You will seek excellence in all you do, and you will sometimes realize how much more you have to learn. You will be tired and you will be frustrated, but you will also find a well spring of humanism that will sustain and nurture you.

And remember to look around for those who wear the small gold GHHS pin. Please know that all of us who have gone before are here to support and care about you.


Linda C. Stone, MD
Special Assistant to the Dean for Humanism and Professionalism
Emeritus Faculty, Department of Family Medicine
The Ohio State University College of Medicine



We can all become much better doctors if we learn a bit from the poets.

If you spend five fewer minutes reading NEJM, I can promise you that you won’t kill off any patients. But if you can squeeze in five minutes of Chekhov, or Brahms, or Degas, or even the great sayings of Yogi Berra, you might be able to stay more fully engaged with the larger world during internship.

In his famous poem, “Gaudeamus Igitur,” the poet and cardiologist John Stone wrote: “For you will learn to see most acutely out of the corner of your eye, to hear best with your inner ear.” These are the ways that poets and artists view the world. We can all become much better doctors if we learn a bit from the poets.

Dr. Danielle Ofri


Danielle Ofri, MD, PhD
Clinical Professor of Medicine, NYU Grossman School of Medicine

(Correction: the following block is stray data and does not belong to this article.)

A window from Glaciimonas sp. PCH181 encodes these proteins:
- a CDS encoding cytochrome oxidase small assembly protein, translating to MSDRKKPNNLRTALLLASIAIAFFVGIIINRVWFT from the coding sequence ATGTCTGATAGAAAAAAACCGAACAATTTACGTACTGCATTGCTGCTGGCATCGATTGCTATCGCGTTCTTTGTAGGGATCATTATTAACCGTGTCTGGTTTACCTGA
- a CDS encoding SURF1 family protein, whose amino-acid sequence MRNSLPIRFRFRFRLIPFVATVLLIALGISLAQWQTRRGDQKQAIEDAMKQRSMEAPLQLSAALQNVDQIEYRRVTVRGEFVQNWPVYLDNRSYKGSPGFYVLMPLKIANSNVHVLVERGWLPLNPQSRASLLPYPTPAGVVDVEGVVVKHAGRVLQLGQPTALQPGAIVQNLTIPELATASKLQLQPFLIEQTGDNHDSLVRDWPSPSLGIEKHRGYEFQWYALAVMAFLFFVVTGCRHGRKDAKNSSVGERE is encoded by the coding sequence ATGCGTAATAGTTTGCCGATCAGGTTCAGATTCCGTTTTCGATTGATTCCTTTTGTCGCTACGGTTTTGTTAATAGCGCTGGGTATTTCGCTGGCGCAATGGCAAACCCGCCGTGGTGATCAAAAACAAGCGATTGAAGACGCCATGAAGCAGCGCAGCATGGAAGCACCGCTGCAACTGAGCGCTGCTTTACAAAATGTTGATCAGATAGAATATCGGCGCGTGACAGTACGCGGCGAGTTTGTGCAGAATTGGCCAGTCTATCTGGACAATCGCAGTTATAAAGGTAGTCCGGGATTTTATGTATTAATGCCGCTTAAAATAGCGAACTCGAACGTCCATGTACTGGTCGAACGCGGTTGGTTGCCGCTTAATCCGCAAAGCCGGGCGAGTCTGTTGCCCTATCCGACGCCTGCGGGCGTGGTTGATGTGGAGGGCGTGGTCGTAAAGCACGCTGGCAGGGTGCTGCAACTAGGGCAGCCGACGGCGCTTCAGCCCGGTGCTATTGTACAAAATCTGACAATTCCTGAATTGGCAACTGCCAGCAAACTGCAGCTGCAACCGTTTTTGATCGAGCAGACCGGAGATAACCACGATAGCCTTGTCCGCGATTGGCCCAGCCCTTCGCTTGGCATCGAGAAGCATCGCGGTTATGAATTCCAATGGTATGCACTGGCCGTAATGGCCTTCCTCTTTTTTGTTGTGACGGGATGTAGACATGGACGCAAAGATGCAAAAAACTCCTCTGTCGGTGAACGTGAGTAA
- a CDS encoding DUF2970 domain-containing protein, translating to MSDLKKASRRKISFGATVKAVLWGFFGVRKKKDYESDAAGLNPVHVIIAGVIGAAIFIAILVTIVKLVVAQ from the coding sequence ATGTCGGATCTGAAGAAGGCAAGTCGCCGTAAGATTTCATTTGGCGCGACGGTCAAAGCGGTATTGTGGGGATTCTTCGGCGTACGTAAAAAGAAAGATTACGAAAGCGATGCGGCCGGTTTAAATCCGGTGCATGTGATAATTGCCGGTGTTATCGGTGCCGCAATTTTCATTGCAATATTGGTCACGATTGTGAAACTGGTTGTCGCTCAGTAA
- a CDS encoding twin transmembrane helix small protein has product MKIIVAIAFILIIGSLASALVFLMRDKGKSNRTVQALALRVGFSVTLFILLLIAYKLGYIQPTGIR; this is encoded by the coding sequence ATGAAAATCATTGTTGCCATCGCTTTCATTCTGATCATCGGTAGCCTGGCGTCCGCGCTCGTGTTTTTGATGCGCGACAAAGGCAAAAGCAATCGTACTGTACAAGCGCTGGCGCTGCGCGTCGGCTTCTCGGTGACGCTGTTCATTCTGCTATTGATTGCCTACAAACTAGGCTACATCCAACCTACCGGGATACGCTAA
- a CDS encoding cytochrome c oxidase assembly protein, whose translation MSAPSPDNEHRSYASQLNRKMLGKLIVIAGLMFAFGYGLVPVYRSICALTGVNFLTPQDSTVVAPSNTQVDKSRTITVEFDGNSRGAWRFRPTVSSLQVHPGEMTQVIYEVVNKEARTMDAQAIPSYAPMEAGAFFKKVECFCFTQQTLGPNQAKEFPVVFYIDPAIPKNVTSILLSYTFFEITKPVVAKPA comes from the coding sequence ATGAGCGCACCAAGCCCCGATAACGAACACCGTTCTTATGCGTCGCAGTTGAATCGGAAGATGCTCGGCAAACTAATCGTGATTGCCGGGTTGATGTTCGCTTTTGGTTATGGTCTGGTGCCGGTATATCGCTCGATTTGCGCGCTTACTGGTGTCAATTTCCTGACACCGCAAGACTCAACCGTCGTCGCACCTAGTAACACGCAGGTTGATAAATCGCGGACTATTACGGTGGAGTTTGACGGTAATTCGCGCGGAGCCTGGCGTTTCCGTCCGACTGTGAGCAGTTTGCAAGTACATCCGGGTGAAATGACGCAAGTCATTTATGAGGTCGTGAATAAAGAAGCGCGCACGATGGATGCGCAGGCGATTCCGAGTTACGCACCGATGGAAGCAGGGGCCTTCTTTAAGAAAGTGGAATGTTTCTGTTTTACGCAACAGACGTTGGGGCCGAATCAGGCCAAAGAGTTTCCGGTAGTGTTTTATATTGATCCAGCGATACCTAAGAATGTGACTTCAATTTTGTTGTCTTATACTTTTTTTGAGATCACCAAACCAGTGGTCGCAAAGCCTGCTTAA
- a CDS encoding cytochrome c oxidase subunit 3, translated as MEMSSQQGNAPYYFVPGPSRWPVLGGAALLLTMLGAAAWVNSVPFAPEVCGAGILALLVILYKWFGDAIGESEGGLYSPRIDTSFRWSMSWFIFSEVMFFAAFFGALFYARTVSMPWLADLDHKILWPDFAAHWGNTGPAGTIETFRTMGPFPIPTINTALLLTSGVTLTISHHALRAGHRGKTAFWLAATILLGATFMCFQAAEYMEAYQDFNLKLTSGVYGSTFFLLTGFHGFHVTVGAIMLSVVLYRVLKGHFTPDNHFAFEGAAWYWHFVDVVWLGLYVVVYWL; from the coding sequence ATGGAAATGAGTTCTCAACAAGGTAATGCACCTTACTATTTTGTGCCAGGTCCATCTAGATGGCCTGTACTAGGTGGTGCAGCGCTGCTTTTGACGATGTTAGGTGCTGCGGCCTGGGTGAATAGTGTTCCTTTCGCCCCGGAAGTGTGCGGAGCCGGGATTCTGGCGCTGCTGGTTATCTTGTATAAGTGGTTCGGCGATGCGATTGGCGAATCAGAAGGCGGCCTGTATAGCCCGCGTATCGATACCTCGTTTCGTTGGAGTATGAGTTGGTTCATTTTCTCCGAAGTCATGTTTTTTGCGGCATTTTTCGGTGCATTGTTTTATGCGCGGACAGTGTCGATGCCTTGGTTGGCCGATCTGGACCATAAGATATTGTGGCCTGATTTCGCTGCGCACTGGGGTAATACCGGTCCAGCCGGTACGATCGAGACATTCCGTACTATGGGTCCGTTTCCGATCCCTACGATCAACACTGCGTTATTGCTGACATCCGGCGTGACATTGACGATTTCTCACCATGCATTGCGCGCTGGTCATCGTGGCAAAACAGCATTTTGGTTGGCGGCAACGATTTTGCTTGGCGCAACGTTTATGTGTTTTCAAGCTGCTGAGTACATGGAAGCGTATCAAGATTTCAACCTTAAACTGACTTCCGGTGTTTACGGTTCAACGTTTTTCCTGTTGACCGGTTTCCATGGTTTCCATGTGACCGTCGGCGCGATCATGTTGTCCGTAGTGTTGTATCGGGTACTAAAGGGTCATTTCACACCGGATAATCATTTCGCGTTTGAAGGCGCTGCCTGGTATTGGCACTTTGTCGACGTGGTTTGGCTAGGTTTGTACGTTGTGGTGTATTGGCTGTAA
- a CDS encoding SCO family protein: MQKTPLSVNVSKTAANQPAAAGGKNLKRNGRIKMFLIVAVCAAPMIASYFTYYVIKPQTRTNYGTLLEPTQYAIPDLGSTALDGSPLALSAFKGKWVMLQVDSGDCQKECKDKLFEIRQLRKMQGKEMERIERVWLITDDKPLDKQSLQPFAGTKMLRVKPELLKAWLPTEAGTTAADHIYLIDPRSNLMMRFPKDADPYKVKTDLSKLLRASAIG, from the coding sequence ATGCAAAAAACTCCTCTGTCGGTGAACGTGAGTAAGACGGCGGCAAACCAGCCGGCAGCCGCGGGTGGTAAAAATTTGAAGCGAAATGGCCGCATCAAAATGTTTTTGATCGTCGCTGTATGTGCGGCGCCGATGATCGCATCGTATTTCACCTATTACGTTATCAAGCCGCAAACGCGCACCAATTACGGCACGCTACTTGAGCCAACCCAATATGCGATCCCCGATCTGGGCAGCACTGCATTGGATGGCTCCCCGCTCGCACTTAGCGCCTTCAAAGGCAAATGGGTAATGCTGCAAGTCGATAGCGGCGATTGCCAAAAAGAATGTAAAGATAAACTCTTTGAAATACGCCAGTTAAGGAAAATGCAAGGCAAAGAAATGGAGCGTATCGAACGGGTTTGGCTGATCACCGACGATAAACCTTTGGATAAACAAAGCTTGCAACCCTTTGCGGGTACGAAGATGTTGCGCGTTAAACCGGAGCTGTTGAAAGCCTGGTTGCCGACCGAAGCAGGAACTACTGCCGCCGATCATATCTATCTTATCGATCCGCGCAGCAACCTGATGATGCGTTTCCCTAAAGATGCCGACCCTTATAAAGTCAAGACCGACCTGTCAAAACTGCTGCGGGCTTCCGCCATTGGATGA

Attending Physician, Bellevue Hospital
Founder and Editor-in-Chief, Bellevue Literary Review



It’s OK to ask for help and support when needed.

As you care for and give your best to your patients, please remember to prioritize your own physical, mental, and spiritual well-being. It’s OK to ask for help and support when needed. Reach out to a friend, family member or even a member of the Gold Foundation family! Best wishes!

Olapeju Simoyan, MD, MPH, BDS, FASAM, FAAFP
Founding Executive Director of Research, Fran and Doug Tieman Center for Research at Caron Treatment Center
Professor, Department of Psychiatry, Drexel University College of Medicine


Don’t take the credit — and you don’t have to take the blame.

What I wish someone had told me about internship…

Here are a few tips which I learned from my mentors and savvy residents:

  • Don’t take the credit — and you don’t have to take the blame. Just do the best you can and always learn honestly from your successes and failures.
  • Take the time to eat during the day and exercise during the week even if time is tight. It will keep you fueled and ultimately more productive.
  • In times of crisis, breathe deeply and be brave about asking for help when necessary.
  • Select a quiet location where you can center yourself when things are crazy.